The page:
Role of GABRA2 in trajectories of externalizing behavior across development and evidence of moderation by parental monitoring.
As we identify genes involved in psychiatric disorders, the next step will be to study how the risk associated with susceptibility genes manifests across development and in conjunction with the environment. We describe analyses aimed at characterizing the pathway of risk associated with GABRA2, a gene previously associated with adult alcohol dependence, in a community sample of children followed longitudinally from childhood through young adulthood.To test for an association between GABRA2 and trajectories of externalizing behavior from adolescence to young adulthood and for moderation of genetic effects by parental monitoring.Data were analyzed from the Child Development Project, with yearly assessments conducted since that time. A saliva sample was collected for DNA at the 2006 follow-up, with a 93% response rate in the target sample. Growth mixture modeling was conducted using Mplus to identify trajectories of externalizing behavior and to test for effects of GABRA2 sequence variants and parental monitoring.Nashville and Knoxville, Tennessee, and Bloomington, Indiana.A community-based sample of families enrolled at 3 sites as children entered kindergarten in 1987 and 1988. Analyses for the white subset of the sample (n = 378) are reported here.Parental monitoring measured at 11 years of age; Child Behavior Checklist youth reports of externalizing behavior at ages 12, 14, 15, 16, 17, 19, 20, 21, and 22 years.Two classes of externalizing behavior emerged: a stable high externalizing class and a moderate decreasing externalizing behavior class. The GABRA2 gene was associated with class membership, with subjects who showed persistent elevated trajectories of externalizing behavior more likely to carry the genotype previously associated with increased risk of adult alcohol dependence. A significant interaction with parental monitoring emerged; the association of GABRA2 with externalizing trajectories diminished with high levels of parental monitoring.These analyses underscore the importance of studying genetic effects across development and of identifying environmental factors that moderate risk.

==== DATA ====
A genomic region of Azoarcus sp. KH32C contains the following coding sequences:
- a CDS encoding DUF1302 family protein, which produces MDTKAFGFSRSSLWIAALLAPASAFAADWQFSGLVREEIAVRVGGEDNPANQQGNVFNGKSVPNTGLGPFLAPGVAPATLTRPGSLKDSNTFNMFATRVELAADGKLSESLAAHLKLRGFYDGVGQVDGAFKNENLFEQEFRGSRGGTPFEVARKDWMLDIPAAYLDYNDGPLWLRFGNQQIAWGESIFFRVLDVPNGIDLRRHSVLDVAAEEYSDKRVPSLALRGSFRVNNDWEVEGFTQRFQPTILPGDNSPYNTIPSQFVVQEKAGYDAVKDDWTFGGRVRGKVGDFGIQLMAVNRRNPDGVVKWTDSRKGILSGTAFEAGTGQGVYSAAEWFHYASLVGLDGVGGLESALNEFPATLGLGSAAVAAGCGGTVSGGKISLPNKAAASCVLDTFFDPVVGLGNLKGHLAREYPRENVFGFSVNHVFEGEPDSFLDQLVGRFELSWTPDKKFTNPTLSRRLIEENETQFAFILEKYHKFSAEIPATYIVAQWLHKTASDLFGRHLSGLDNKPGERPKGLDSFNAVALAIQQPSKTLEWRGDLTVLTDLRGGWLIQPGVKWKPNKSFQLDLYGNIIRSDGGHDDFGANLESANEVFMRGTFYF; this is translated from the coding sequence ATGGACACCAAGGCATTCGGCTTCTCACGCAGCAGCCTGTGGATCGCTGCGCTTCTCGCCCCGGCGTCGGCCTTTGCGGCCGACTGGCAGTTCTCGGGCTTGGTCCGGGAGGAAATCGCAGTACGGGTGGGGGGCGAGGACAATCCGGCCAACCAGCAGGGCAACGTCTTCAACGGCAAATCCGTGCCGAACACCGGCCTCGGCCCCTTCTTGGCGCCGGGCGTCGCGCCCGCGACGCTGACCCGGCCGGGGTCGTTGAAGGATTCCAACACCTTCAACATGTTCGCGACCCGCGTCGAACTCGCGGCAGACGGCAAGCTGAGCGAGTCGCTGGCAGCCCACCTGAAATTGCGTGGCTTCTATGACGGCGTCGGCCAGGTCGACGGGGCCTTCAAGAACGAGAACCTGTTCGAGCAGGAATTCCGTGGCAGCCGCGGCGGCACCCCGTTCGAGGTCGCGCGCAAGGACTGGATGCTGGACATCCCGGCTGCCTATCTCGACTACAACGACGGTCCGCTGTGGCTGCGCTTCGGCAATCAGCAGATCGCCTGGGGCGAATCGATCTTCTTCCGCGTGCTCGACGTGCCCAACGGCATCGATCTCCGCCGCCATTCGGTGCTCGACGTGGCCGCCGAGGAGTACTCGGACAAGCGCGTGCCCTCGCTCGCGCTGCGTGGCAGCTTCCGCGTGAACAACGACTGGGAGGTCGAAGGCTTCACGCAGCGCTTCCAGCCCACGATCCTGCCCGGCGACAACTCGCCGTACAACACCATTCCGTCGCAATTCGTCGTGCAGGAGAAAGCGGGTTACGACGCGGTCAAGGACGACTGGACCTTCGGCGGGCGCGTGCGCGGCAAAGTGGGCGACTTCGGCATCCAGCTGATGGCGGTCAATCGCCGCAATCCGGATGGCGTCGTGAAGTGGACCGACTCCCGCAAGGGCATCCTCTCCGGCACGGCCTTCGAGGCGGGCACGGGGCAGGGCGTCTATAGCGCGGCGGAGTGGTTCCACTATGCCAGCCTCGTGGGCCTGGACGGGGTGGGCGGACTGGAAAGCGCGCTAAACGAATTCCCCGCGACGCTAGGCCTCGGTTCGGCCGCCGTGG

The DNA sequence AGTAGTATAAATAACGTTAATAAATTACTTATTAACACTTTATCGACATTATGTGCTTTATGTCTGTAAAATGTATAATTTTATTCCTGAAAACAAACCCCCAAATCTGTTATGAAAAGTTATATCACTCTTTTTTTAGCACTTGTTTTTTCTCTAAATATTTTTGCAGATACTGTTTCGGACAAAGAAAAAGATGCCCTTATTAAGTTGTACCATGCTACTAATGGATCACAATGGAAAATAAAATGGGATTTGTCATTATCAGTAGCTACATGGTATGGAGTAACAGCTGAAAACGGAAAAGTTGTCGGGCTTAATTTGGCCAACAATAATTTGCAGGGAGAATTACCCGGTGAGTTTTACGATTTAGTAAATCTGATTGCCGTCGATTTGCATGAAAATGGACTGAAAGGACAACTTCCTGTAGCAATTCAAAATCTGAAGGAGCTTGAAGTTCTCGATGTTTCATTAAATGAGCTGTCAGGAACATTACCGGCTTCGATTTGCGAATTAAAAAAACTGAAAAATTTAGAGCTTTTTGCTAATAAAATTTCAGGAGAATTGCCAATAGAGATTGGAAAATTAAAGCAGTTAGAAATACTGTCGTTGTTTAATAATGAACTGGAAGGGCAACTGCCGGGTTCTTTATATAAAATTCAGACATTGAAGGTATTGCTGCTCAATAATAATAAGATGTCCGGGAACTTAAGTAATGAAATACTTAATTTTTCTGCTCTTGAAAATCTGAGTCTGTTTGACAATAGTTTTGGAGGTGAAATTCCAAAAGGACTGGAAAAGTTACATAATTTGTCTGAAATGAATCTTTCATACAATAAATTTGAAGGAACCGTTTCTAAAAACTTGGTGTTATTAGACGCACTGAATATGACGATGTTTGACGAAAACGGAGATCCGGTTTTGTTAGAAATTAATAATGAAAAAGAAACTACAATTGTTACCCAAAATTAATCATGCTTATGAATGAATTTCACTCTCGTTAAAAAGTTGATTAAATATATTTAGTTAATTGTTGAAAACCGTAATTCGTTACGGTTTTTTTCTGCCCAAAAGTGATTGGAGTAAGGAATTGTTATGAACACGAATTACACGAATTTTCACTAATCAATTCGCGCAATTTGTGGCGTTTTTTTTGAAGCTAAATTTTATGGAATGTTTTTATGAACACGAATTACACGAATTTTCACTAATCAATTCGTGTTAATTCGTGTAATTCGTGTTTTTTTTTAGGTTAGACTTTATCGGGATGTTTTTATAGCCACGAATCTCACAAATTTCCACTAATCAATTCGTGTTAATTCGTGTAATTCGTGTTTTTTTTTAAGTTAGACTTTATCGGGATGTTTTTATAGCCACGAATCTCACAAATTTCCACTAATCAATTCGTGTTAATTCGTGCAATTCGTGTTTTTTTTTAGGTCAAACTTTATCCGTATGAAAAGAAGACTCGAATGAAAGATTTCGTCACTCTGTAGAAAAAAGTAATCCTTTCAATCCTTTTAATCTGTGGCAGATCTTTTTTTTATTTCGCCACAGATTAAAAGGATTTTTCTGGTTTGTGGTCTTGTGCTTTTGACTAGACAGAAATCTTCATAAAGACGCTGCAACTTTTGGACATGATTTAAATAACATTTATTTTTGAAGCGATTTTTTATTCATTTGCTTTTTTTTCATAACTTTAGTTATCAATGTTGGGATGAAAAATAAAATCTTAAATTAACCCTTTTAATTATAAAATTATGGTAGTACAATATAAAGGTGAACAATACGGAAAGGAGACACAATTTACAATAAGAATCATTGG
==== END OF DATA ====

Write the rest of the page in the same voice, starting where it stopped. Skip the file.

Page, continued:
Dick, DM; Latendresse, SJ; Lansford, JE; Budde, JP; Goate, A; Dodge, KA; Pettit, GS; Bates, JE
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